The two queries you gave are not equivalent. In the second,
user_role.user_id is explicitly linked to
user.id, whereas in the first, there's no link between the
user table and the
user_role table. (What database are you using for that, BTW? An inner join with no linkage to the existing query contents doesn't look like valid SQL to me.)
Your friend is right, BTW.
JOIN criteria are supposed to be for specifying the linkage between the tables. It affects the way one entire table relates to another entire table. Filtering (selecting which rows within a table are valid) should go in the
EDIT: In response to the comment:
I understand what you say, but I still think that the first strategy
is more efficient because all the lines are not loaded. Probably
you're right, but I would understand why.
First, if by "lines" you mean "rows" or "records in the table," it's highly unlikely that all the lines will be loaded as part of the
JOIN anyway. That would be highly inefficient, but only a really horrible database engine would do that.
The SQL engine uses a process known as relational algebra to transform the query you write into the optimum method for retrieving the data you're querying for. Just like the algebra you learned in school, it can involve moving terms around from one place to another under specific rules that ensure that everything stays equivalent in the final result.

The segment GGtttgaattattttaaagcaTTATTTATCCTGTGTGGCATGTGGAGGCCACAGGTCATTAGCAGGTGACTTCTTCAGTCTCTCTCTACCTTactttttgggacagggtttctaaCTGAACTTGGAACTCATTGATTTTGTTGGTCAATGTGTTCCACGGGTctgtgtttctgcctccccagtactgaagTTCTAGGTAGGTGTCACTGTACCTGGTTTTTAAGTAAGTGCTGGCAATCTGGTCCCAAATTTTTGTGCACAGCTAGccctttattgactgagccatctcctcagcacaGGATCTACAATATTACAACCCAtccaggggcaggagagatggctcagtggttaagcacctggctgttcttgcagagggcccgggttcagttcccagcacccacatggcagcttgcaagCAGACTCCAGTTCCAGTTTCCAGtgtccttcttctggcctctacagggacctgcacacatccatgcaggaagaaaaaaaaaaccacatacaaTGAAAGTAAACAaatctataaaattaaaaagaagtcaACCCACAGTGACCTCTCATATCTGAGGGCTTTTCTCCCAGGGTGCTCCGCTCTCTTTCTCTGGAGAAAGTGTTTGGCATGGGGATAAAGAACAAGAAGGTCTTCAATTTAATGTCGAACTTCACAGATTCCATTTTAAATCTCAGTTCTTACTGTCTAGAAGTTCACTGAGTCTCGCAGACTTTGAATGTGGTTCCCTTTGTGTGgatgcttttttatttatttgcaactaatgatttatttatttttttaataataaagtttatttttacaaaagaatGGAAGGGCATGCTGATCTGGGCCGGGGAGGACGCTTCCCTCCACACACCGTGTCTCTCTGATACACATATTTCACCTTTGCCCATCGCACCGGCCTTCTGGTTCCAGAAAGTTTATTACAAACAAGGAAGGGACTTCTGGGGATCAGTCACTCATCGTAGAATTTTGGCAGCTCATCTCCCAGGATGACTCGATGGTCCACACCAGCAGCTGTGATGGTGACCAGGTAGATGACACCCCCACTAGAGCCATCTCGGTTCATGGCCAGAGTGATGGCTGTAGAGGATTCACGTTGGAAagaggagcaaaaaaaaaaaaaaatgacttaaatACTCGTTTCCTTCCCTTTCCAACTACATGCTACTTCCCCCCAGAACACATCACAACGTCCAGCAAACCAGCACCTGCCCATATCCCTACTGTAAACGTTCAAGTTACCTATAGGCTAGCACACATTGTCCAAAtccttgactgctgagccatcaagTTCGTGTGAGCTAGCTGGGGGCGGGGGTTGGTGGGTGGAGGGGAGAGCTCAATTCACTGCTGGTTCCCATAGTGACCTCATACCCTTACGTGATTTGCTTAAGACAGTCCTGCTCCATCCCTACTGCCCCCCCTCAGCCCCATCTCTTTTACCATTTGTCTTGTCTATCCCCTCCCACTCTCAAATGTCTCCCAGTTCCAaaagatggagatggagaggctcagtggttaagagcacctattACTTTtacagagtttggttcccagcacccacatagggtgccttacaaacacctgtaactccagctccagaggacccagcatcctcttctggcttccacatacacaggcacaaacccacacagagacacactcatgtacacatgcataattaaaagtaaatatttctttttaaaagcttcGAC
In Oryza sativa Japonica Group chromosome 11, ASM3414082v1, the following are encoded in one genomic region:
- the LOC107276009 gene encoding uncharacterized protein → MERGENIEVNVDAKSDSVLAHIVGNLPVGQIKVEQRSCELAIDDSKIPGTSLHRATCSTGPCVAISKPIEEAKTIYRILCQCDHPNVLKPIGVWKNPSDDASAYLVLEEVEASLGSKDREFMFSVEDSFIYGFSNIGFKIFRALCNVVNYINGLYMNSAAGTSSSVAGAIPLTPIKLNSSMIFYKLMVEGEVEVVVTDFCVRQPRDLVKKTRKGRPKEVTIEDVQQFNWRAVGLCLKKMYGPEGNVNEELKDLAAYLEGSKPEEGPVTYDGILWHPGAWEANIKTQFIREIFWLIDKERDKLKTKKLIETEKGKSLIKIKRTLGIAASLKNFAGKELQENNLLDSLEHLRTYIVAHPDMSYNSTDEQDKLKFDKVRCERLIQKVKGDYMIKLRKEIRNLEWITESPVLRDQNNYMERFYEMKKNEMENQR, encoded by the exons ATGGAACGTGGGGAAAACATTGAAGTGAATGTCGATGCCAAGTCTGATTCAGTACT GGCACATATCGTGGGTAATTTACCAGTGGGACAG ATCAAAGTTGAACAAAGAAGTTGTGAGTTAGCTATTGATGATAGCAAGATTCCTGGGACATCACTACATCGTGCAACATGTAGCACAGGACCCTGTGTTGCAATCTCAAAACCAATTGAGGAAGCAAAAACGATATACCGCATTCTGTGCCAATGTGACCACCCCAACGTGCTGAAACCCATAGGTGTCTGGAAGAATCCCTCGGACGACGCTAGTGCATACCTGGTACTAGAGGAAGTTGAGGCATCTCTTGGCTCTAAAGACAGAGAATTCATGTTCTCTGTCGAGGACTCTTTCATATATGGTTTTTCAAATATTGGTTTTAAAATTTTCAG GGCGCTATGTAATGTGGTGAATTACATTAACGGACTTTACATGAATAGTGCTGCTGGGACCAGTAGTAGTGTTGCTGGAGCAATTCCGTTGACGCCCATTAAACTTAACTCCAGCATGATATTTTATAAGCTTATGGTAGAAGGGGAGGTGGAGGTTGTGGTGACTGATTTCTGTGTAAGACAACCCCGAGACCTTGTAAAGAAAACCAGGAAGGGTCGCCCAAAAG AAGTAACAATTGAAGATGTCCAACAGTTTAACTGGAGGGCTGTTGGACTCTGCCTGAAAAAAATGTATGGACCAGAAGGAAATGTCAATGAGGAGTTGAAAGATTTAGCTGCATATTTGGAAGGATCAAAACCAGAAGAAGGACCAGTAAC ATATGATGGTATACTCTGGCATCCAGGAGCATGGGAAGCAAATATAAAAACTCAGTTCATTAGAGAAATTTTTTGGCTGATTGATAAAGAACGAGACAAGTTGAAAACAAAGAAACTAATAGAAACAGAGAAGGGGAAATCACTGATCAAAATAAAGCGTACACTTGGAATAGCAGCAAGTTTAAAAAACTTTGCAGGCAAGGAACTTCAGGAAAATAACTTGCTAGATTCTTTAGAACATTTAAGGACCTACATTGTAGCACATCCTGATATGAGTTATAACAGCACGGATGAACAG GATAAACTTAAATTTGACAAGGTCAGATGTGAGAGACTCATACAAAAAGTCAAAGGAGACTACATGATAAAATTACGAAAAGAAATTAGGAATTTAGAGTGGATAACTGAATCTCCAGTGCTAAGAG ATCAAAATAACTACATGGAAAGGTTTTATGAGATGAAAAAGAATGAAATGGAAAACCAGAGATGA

As DFord mentioned in his comment, the DBMS will probably end up producing the same query plan from both styles. If you want to test it, try running the query plans of both queries (the mechanism to do this varies from one DBMS to another; you'll have to look up how it's done on your system) and comparing them.
That being true, the real reason to write your joins in the second style is not efficiency of execution, but efficiency of maintenance. If someone needs to read your query at some later point, and they're familiar with standard SQL style, it will be a lot easier for them to understand if your query is written in standard SQL style too, which means using the
JOIN criteria to specify linkage and the
WHERE clause to specify filtering.